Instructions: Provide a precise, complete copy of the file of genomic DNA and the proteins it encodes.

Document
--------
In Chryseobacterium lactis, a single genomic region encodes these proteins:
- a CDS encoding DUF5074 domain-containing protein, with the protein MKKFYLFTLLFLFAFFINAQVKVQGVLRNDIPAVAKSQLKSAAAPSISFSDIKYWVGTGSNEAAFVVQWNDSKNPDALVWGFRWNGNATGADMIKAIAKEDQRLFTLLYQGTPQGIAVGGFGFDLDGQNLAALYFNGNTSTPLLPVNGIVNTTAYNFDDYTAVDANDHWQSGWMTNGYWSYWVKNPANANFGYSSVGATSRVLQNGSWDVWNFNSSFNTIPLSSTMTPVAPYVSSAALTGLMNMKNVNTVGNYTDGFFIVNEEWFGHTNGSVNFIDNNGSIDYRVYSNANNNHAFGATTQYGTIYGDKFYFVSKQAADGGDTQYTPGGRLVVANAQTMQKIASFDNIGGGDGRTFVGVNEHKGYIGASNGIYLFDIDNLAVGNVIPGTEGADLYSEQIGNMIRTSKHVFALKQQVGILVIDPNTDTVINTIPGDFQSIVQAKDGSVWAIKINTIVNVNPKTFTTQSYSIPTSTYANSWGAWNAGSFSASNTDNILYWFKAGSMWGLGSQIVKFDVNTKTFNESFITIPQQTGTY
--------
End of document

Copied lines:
In Chryseobacterium lactis, a single genomic region encodes these proteins:
- a CDS encoding DUF5074 domain-containing protein, with the protein MKKFYLFTLLFLFAFFINAQVKVQGVLRNDIPAVAKSQLKSAAAPSISFSDIKYWVGTGSNEAAFVVQWNDSKNPDALVWGFRWNGNATGADMIKAIAKEDQRLFTLLYQGTPQGIAVGGFGFDLDGQNLAALYFNGNTSTPLLPVNGIVNTTAYNFDDYTAVDANDHWQSGWMTNGYWSYWVKNPANANFGYSSVGATSRVLQNGSWDVWNFNSSFNTIPLSSTMTPVAPYVSSAALTGLMNMKNVNTVGNYTDGFFIVNEEWFGHTNGSVNFIDNNGSIDYRVYSNANNNHAFGATTQYGTIYGDKFYFVSKQAADGGDTQYTPGGRLVVANAQTMQKIASFDNIGGGDGRTFVGVNEHKGYIGASNGIYLFDIDNLAVGNVIPGTEGADLYSEQIGNMIRTSKHVFALKQQVGILVIDPNTDTVINTIPGDFQSIVQAKDGSVWAIKINTIVNVNPKTFTTQSYSIPTSTYANSWGAWNAGSFSASNTDNILYWFKAGSMWGLGSQIVKFDVNTKTFNESFITIPQQTGTY